The walls of America are always painted beige. Whether in raucous hospitals, anonymous hotels, or quiet, striving homes, we Americans do our work of living surrounded by the silence of this non-color, this tone emptied of meaning. What can we be, in places so vacant of spirit, so empty, so unadorned? We can be like each other, or like the colors we spy in the background of the TV, so often our only window to the world outside our mute and featureless prison walls, these private oubliettes of the soul.
Beige is a color so faceless, so elusive, even its own color swatches cannot nail it down. It comes in a thousand barely-distinct hues, like a thousand broken piano keys with no hammers hitting home, only the disappointing clack of key against wooden frame. Walk the halls of your local home improvement store (itself a peculiarly American institution) and you'll find it papered with many-hued beige paint chips bearing not even halfway clever names: the wanderlust of Dusty Trail, the misleading Crushed Silk, the prescriptive Agreeable Gray. It's a color best described with words ending in "-ish": grayish, yellowish, whiteish, brownish. It has no fixed address, no point of contact, no door you can pound upon to demand the answers you so richly deserve. Beige is a smooth, featureless wall. No entry is permitted here.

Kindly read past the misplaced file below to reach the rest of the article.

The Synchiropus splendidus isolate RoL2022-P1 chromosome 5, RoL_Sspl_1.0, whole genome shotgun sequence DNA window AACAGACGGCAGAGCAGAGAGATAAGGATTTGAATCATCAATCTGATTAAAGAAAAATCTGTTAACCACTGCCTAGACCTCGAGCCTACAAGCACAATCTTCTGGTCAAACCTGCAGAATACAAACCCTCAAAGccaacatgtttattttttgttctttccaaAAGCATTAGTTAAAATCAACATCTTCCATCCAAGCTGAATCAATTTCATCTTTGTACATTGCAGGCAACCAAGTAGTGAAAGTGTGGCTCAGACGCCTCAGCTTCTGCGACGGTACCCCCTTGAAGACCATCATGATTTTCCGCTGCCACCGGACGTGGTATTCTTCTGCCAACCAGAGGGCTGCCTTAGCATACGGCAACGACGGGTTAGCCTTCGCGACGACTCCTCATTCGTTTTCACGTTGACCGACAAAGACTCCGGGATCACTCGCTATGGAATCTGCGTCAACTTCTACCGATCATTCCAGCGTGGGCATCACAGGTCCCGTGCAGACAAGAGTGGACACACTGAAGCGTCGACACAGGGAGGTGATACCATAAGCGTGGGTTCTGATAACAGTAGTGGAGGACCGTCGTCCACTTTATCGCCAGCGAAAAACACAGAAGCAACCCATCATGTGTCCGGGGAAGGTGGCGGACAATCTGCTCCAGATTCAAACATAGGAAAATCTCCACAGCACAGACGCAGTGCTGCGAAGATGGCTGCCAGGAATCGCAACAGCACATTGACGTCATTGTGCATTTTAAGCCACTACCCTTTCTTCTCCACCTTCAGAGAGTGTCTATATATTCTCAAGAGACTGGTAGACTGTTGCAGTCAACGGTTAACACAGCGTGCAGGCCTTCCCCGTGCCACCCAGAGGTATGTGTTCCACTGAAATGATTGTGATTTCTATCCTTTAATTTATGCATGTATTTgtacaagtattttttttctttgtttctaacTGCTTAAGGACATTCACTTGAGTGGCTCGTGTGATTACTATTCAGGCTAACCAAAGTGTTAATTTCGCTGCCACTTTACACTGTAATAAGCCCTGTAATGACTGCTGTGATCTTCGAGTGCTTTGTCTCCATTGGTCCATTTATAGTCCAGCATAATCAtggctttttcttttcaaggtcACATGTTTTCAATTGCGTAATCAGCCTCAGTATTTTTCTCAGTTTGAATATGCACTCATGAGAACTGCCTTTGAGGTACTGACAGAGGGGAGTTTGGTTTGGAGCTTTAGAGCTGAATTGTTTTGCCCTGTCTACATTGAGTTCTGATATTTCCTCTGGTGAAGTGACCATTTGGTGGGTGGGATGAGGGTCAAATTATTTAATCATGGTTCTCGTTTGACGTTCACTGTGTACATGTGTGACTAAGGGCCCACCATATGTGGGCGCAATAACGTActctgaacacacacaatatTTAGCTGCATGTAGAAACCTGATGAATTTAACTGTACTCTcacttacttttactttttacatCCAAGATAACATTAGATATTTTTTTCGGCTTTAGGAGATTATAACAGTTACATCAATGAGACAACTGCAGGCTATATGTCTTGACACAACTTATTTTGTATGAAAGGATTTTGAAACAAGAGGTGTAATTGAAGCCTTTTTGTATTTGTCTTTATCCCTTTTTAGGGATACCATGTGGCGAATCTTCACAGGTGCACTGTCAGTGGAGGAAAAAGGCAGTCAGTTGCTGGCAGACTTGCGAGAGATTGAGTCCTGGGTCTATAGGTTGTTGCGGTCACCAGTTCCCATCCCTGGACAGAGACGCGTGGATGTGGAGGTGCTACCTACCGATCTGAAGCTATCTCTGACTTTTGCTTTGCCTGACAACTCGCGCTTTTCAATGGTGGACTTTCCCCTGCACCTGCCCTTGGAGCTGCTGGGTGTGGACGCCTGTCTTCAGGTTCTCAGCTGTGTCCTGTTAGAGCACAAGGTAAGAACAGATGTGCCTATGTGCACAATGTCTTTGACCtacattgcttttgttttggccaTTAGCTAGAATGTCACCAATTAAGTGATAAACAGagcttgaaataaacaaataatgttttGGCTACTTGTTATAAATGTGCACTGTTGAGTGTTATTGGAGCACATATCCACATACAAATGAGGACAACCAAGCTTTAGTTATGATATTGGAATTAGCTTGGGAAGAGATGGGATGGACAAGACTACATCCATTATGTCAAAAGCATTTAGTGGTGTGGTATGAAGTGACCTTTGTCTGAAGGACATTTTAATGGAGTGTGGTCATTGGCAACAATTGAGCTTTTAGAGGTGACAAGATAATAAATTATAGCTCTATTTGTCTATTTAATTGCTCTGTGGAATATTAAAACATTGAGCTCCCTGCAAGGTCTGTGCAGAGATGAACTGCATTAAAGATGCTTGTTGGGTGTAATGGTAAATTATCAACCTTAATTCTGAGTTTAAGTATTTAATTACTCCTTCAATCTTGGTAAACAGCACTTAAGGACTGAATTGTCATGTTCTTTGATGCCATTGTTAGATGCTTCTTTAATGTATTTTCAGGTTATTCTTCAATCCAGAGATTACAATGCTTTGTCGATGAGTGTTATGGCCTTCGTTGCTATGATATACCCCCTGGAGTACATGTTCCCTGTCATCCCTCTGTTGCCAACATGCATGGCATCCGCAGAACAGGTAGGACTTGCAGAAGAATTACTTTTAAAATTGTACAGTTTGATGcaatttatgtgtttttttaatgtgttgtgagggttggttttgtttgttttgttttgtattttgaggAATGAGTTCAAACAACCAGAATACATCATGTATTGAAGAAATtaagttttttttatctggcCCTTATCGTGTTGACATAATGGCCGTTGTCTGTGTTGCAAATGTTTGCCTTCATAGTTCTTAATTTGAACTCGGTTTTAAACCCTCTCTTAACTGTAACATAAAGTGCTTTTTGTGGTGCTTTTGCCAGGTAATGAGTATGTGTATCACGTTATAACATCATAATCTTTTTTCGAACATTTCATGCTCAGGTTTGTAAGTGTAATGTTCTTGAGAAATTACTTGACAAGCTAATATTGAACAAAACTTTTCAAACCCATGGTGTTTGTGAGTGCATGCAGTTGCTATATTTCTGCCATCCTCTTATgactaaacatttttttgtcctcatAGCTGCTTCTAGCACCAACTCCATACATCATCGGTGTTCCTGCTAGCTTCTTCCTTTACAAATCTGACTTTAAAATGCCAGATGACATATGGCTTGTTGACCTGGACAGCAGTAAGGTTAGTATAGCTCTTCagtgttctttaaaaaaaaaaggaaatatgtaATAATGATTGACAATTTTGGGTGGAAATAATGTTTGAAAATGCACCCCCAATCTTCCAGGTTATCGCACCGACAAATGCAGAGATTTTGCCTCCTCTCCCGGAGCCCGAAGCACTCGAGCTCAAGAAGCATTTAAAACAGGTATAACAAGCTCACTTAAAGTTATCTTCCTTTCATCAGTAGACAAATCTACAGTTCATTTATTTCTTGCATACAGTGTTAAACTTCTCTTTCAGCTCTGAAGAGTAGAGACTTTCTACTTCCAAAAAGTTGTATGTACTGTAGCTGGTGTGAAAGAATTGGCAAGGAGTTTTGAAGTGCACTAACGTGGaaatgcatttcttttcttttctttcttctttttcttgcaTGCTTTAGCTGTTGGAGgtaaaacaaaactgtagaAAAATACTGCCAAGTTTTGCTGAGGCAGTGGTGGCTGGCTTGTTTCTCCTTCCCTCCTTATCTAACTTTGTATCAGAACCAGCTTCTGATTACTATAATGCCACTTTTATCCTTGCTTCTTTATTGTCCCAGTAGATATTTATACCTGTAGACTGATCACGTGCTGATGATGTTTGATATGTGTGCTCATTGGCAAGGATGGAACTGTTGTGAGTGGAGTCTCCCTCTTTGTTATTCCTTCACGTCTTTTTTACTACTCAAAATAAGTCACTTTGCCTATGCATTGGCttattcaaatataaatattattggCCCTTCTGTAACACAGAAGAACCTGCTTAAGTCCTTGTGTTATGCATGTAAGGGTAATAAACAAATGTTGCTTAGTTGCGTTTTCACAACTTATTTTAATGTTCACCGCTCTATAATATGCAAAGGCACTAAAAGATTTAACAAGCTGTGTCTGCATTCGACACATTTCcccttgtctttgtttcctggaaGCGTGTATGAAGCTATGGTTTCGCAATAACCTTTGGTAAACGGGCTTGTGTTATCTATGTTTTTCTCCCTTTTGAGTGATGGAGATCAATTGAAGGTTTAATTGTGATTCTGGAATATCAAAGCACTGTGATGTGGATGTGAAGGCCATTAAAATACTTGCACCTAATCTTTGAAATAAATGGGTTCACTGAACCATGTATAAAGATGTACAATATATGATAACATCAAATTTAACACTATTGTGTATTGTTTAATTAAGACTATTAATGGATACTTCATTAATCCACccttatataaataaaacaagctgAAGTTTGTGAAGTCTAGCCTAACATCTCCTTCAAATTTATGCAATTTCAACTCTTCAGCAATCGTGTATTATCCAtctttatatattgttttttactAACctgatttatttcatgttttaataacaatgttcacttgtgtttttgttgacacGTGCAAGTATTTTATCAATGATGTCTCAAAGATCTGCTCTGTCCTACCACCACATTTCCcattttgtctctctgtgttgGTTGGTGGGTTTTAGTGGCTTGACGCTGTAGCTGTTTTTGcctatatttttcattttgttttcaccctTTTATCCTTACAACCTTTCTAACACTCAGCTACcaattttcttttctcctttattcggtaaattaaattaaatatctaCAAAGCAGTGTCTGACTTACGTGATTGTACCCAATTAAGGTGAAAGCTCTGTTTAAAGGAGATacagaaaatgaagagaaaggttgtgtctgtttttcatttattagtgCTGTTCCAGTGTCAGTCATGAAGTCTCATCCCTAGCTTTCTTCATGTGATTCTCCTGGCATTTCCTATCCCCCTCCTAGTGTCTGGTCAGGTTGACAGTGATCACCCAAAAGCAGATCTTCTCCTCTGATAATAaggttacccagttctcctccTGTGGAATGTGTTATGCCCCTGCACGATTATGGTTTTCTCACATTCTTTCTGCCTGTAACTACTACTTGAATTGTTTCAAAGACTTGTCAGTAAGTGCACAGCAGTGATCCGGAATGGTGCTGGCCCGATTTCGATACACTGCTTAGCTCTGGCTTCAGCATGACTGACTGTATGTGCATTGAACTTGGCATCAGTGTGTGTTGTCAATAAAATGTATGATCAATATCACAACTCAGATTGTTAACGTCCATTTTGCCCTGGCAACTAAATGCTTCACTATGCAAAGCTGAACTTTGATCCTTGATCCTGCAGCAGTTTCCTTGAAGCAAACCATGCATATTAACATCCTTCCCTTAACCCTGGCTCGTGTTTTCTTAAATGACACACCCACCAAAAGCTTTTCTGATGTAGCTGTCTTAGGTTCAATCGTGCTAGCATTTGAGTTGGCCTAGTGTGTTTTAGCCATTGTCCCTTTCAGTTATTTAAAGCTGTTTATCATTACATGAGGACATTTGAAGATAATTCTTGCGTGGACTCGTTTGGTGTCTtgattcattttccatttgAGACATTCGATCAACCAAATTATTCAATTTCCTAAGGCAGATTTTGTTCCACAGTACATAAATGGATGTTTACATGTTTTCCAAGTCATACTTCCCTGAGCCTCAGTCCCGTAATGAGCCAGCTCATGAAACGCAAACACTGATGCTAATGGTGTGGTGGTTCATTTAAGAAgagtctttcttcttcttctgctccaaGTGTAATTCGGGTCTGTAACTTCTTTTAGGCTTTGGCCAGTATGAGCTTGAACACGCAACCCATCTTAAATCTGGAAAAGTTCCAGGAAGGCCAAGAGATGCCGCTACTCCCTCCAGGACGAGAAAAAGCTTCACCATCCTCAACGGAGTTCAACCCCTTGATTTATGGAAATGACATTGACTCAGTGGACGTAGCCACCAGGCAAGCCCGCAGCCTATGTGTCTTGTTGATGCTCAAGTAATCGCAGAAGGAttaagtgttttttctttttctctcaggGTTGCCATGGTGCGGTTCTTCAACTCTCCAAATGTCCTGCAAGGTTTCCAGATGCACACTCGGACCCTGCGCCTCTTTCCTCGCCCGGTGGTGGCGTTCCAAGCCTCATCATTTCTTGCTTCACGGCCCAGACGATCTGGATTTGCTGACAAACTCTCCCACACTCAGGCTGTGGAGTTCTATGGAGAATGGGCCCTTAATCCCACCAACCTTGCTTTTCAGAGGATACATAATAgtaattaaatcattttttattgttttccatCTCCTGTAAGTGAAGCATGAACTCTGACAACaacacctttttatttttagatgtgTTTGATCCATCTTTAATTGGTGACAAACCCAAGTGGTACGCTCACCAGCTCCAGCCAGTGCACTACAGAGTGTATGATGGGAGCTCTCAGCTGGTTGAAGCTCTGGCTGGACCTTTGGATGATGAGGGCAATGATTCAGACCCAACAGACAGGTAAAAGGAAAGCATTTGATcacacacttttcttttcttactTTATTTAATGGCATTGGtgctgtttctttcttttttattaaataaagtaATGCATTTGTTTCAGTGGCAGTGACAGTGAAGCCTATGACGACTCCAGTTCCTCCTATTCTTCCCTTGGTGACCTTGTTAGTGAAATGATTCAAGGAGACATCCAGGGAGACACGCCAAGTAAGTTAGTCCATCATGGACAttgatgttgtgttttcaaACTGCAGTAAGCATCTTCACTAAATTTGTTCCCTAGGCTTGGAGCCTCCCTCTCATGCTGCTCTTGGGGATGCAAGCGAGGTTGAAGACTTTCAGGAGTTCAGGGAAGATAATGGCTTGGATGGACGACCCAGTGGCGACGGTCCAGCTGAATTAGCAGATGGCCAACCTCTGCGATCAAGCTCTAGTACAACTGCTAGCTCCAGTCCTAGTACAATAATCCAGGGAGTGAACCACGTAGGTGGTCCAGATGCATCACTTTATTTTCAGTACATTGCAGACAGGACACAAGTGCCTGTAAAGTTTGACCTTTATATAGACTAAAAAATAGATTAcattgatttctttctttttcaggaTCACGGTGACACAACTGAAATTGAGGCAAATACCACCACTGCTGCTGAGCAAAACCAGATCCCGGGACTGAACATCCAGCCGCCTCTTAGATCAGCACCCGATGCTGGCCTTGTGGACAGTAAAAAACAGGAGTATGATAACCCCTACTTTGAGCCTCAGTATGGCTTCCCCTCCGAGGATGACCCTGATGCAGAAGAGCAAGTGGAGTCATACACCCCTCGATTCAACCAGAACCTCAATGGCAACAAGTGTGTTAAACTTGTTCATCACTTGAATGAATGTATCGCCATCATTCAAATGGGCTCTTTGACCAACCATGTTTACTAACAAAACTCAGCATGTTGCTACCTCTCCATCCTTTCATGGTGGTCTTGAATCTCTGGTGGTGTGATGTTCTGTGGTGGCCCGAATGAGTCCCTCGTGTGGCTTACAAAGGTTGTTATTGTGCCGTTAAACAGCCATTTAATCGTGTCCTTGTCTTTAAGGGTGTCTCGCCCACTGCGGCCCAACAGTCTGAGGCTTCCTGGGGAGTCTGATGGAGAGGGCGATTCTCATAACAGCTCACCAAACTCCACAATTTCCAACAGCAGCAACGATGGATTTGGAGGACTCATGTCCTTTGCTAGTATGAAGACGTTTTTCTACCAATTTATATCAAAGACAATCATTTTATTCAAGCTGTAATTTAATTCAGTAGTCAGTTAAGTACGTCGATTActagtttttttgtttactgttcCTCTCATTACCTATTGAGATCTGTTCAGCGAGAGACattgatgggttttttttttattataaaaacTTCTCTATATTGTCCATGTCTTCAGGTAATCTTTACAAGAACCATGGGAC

Beige is not really a color. It's an assignment of neutrality. It's a space to fill, a first draft to be overwritten, a blank stare in place of the response you were promised. It is a personality emptied of personality, a hole that leaves no void, a light that illuminates nothing. It is infirm of purpose, one of the sleeping dead without even a picture to mark its place. It is the absence of nothing, but little else, a contradiction in terms. It is the color of no color, the voice of no voice, somehow deafeningly clamoring for all its professional distance, all it's untouchable intimacy.
It surrounds us, each and every day, slim against our minds like a dagger, like a dream. It stalks us through the avenues, through the offices, out into the starry skies. Our lives are papered beige, not just our walls. It is a clinging color, one we cannot escape. It is, in essence, us. Beige is accepting no visitors. Beige is taking no calls.
And these last years we have all spent locked away from each other, isolated for our health, we have spent more time soaked in beige than should be safe. We are starting to feel the deadening effects, the poison it slowly imparts. It leeches from us our spirits, our souls. It steals what we hope to maintain. And in return, it grants us nothing, no escape. It simply stares, and waits. Beige, we fear, is our fate.